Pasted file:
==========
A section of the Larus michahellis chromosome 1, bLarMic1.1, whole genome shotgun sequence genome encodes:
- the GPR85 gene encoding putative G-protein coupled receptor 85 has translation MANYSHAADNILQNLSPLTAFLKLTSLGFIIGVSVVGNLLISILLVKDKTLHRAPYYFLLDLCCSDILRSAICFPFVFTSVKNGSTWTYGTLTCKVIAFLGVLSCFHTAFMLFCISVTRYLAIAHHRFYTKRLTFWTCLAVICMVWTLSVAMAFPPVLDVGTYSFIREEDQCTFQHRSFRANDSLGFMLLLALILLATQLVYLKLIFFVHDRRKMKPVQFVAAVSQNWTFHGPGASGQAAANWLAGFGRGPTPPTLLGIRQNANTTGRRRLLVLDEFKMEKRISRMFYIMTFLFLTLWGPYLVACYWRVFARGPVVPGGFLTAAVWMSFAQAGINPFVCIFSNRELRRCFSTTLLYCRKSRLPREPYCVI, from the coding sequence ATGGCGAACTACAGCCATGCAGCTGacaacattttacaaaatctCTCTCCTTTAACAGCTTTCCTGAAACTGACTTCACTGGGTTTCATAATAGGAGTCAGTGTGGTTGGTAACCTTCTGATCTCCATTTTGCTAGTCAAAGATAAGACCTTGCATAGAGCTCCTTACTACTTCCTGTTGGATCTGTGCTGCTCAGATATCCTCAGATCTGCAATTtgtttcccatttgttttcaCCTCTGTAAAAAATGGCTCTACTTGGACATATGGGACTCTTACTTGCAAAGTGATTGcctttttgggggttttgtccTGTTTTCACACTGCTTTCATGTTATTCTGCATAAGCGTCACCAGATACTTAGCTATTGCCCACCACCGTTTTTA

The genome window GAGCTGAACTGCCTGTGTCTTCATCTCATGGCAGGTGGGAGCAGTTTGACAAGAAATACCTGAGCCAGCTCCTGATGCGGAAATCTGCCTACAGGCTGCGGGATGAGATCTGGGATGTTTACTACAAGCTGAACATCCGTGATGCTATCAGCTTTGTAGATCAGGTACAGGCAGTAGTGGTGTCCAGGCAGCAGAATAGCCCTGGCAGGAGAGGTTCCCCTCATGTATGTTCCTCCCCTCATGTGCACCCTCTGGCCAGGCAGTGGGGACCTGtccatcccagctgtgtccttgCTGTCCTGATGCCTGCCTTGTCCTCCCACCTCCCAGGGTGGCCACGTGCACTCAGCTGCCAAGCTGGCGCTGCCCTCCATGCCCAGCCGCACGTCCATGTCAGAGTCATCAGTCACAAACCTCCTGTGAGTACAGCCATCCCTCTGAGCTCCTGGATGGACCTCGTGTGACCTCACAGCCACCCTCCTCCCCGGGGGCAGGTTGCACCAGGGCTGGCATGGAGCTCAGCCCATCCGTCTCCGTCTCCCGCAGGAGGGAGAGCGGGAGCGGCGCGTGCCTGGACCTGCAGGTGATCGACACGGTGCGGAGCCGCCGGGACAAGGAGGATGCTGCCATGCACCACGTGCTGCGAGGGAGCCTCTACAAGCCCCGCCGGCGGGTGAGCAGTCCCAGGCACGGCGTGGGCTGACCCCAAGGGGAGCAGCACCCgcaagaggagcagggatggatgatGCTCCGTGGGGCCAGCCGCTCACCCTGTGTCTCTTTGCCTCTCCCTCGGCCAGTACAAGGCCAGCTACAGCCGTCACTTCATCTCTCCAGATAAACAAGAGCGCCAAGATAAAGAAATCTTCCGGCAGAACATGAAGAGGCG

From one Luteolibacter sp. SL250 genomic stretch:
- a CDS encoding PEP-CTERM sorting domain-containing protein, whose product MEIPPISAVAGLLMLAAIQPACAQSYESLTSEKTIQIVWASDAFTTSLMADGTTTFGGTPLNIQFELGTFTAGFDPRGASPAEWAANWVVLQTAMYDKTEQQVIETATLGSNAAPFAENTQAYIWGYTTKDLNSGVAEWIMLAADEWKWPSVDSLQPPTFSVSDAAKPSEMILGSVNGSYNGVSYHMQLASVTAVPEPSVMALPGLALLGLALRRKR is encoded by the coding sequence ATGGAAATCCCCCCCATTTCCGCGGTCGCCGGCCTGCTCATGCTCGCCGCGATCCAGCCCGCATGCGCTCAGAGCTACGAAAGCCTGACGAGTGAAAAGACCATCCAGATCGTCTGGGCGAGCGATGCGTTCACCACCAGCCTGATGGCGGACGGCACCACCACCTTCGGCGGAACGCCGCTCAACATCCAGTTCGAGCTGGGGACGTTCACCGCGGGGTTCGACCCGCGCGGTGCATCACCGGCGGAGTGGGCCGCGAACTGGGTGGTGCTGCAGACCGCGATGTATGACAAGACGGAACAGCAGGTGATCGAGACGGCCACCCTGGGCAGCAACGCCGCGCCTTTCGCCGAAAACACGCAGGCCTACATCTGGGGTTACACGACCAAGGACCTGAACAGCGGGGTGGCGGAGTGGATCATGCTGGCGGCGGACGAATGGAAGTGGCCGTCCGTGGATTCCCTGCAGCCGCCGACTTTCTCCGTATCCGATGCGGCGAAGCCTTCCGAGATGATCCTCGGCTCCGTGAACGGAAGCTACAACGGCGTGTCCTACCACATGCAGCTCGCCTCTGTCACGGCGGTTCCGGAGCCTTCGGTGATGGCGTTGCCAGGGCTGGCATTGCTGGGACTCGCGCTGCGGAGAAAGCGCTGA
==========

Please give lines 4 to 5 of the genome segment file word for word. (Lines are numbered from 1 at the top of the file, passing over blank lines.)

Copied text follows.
From one Luteolibacter sp. SL250 genomic stretch:
- a CDS encoding PEP-CTERM sorting domain-containing protein, whose product MEIPPISAVAGLLMLAAIQPACAQSYESLTSEKTIQIVWASDAFTTSLMADGTTTFGGTPLNIQFELGTFTAGFDPRGASPAEWAANWVVLQTAMYDKTEQQVIETATLGSNAAPFAENTQAYIWGYTTKDLNSGVAEWIMLAADEWKWPSVDSLQPPTFSVSDAAKPSEMILGSVNGSYNGVSYHMQLASVTAVPEPSVMALPGLALLGLALRRKR is encoded by the coding sequence ATGGAAATCCCCCCCATTTCCGCGGTCGCCGGCCTGCTCATGCTCGCCGCGATCCAGCCCGCATGCGCTCAGAGCTACGAAAGCCTGACGAGTGAAAAGACCATCCAGATCGTCTGGGCGAGCGATGCGTTCACCACCAGCCTGATGGCGGACGGCACCACCACCTTCGGCGGAACGCCGCTCAACATCCAGTTCGAGCTGGGGACGTTCACCGCGGGGTTCGACCCGCGCGGTGCATCACCGGCGGAGTGGGCCGCGAACTGGGTGGTGCTGCAGACCGCGATGTATGACAAGACGGAACAGCAGGTGATCGAGACGGCCACCCTGGGCAGCAACGCCGCGCCTTTCGCCGAAAACACGCAGGCCTACATCTGGGGTTACACGACCAAGGACCTGAACAGCGGGGTGGCGGAGTGGATCATGCTGGCGGCGGACGAATGGAAGTGGCCGTCCGTGGATTCCCTGCAGCCGCCGACTTTCTCCGTATCCGATGCGGCGAAGCCTTCCGAGATGATCCTCGGCTCCGTGAACGGAAGCTACAACGGCGTGTCCTACCACATGCAGCTCGCCTCTGTCACGGCGGTTCCGGAGCCTTCGGTGATGGCGTTGCCAGGGCTGGCATTGCTGGGACTCGCGCTGCGGAGAAAGCGCTGA